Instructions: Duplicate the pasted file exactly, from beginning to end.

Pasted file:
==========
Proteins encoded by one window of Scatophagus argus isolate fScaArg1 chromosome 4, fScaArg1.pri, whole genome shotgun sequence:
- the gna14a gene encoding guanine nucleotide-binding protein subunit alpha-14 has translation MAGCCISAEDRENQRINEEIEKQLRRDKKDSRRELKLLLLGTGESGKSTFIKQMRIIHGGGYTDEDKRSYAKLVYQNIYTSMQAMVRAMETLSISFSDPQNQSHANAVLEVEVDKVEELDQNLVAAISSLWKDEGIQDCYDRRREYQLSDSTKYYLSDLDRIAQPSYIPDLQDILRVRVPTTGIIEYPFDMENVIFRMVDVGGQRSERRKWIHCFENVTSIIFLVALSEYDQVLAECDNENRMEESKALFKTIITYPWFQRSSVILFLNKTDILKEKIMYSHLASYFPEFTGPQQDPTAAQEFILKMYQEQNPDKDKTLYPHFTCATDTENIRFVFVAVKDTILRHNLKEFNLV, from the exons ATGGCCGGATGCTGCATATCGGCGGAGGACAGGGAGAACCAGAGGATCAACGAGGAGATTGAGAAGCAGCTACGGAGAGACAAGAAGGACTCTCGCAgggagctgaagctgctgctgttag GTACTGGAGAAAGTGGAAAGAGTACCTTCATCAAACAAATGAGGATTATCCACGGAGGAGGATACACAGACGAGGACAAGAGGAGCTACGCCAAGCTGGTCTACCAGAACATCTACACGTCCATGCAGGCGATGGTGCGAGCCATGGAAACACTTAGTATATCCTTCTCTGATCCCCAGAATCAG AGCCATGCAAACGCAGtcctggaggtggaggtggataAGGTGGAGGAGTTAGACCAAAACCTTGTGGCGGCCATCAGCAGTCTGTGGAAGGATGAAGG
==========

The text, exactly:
Proteins encoded by one window of Scatophagus argus isolate fScaArg1 chromosome 4, fScaArg1.pri, whole genome shotgun sequence:
- the gna14a gene encoding guanine nucleotide-binding protein subunit alpha-14 has translation MAGCCISAEDRENQRINEEIEKQLRRDKKDSRRELKLLLLGTGESGKSTFIKQMRIIHGGGYTDEDKRSYAKLVYQNIYTSMQAMVRAMETLSISFSDPQNQSHANAVLEVEVDKVEELDQNLVAAISSLWKDEGIQDCYDRRREYQLSDSTKYYLSDLDRIAQPSYIPDLQDILRVRVPTTGIIEYPFDMENVIFRMVDVGGQRSERRKWIHCFENVTSIIFLVALSEYDQVLAECDNENRMEESKALFKTIITYPWFQRSSVILFLNKTDILKEKIMYSHLASYFPEFTGPQQDPTAAQEFILKMYQEQNPDKDKTLYPHFTCATDTENIRFVFVAVKDTILRHNLKEFNLV, from the exons ATGGCCGGATGCTGCATATCGGCGGAGGACAGGGAGAACCAGAGGATCAACGAGGAGATTGAGAAGCAGCTACGGAGAGACAAGAAGGACTCTCGCAgggagctgaagctgctgctgttag GTACTGGAGAAAGTGGAAAGAGTACCTTCATCAAACAAATGAGGATTATCCACGGAGGAGGATACACAGACGAGGACAAGAGGAGCTACGCCAAGCTGGTCTACCAGAACATCTACACGTCCATGCAGGCGATGGTGCGAGCCATGGAAACACTTAGTATATCCTTCTCTGATCCCCAGAATCAG AGCCATGCAAACGCAGtcctggaggtggaggtggataAGGTGGAGGAGTTAGACCAAAACCTTGTGGCGGCCATCAGCAGTCTGTGGAAGGATGAAGG